Still, there's no doubt the unions find themselves in a precarious bargaining position. Some point to the Teamsters' contract supplement, which was negotiated individually, and not by the Conference of Newspaper Unions, a group of seven unions representing Chronicleemployees. George Powell, of the Media Workers Guild, says simply that the deal "was not done in a normal way." (The mailers union also negotiated a supplemental agreement.)
In 2003, after the paper announced it hoped to reduce its workforce by 500 employees, the Teamsters at the Chronicle ratified a contract supplement that guarantees their job security through 2010; the deal also allows the paper to use independent contractors for distribution outside San Francisco. "We had something they wanted, and they had something we wanted," says Rome Aloise, secretary-treasurer of Teamsters Local 853. "And if somebody tells you, 'OK, I have $55 million to give you for some of these concessions or to kick your ass with,' it's not hard for me to make the choice."
Says Steven Falk, the Chronicle's president and publisher at the time the deal was finalized: "Rome said, 'Steve, I'm not in the business of running a newspaper. If you say times have changed, and you now need to do things this way in order to be successful, you're the professional in that business. I accept that. Now let's get to the table and figure out how I can protect my members' interests while accomplishing what you tell me you need to do.'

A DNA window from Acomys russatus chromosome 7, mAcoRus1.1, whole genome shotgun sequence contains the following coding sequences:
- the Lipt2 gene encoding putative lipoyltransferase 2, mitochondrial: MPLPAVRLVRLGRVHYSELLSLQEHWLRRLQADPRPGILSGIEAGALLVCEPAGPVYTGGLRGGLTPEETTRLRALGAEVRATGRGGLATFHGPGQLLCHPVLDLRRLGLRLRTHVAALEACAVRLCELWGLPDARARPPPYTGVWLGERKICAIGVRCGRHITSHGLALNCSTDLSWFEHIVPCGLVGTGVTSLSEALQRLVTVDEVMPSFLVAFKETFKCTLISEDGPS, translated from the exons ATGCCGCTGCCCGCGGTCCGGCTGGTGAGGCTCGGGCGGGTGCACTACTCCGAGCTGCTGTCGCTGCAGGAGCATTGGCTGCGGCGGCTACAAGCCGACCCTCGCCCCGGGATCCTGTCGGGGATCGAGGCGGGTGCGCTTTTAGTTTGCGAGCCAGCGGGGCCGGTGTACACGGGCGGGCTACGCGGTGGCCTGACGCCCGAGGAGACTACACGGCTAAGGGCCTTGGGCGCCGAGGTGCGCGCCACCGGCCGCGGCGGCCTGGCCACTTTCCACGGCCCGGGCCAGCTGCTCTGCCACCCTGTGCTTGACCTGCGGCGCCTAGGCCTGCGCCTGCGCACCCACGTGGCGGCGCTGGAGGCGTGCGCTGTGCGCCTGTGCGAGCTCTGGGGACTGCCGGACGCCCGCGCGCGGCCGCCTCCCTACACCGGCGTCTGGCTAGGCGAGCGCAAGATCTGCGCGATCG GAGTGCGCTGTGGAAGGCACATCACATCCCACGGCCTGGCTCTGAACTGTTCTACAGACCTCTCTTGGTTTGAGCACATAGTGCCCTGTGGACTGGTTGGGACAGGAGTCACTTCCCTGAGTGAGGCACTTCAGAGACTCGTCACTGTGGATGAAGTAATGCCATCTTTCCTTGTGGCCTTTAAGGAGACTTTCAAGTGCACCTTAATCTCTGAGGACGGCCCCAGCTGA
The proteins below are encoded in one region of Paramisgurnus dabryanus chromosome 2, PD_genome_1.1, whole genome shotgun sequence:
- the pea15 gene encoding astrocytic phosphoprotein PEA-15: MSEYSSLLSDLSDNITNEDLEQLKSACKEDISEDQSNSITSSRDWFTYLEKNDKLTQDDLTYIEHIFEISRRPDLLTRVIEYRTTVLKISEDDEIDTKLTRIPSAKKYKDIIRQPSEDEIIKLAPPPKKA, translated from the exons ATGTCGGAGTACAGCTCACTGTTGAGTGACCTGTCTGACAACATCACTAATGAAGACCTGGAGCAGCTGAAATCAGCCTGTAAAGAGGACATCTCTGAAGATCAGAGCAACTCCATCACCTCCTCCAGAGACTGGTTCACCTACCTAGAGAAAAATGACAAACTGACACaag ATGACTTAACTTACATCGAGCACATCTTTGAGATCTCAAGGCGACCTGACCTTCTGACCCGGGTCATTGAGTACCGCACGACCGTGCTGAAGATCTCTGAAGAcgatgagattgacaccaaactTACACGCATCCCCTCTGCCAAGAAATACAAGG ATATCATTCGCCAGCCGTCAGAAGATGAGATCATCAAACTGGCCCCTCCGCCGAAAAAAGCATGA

"That's a different brand of union leadership. That's to be respected."
The deal suggests the labor environment has shifted considerably in the decade since the 1994 San Francisco newspaper strike, which was settled after 12 days and which the unions termed "an overwhelming success." (Unlike today, they presented a common front, negotiating their separate contracts as a collective.) In 1994, it was Secretary-Treasurer Andy Cirkelis of the Teamsters who led newspaper employees onto the streets. Today, the Teamsters' contract supplement means Aloise has no direct role in current negotiations, though he has offered his help with the talks and hopes the other unions will follow his lead in dealing with Chroniclemanagement. As Aloise points out, the Detroit strike demonstrated that a paper, even with a reduced staff and a protest outside the door, can continue to publish. A strike is no longer the trump card it once was, especially not when the Teamsters, the people who distribute the paper, say they can't guarantee "blind allegiance" to the other unions -- "thoughtful, investigated, and researched allegiance," Aloise says, but not blind.
"There is no guarantee [to the Chronicle] that we won't participate and respect the picket lines," he continues, "but it's at a major cost for my membership to do that, and ultimately, they'll decide what they're going to do. But it's going to be after I make the determination that those people talking about going on strike are doing it reasonably and logically. ... If we allow one of these small unions to go off half-cocked, we're our own worst enemies.
"I'm not sure that it's any longer in the members' best interest to be inflexible. A lot of people wish to characterize protection [for workers], which equals restriction, as good, and in some cases it is. But inflexibility in my mind, and in this day and time, is not good."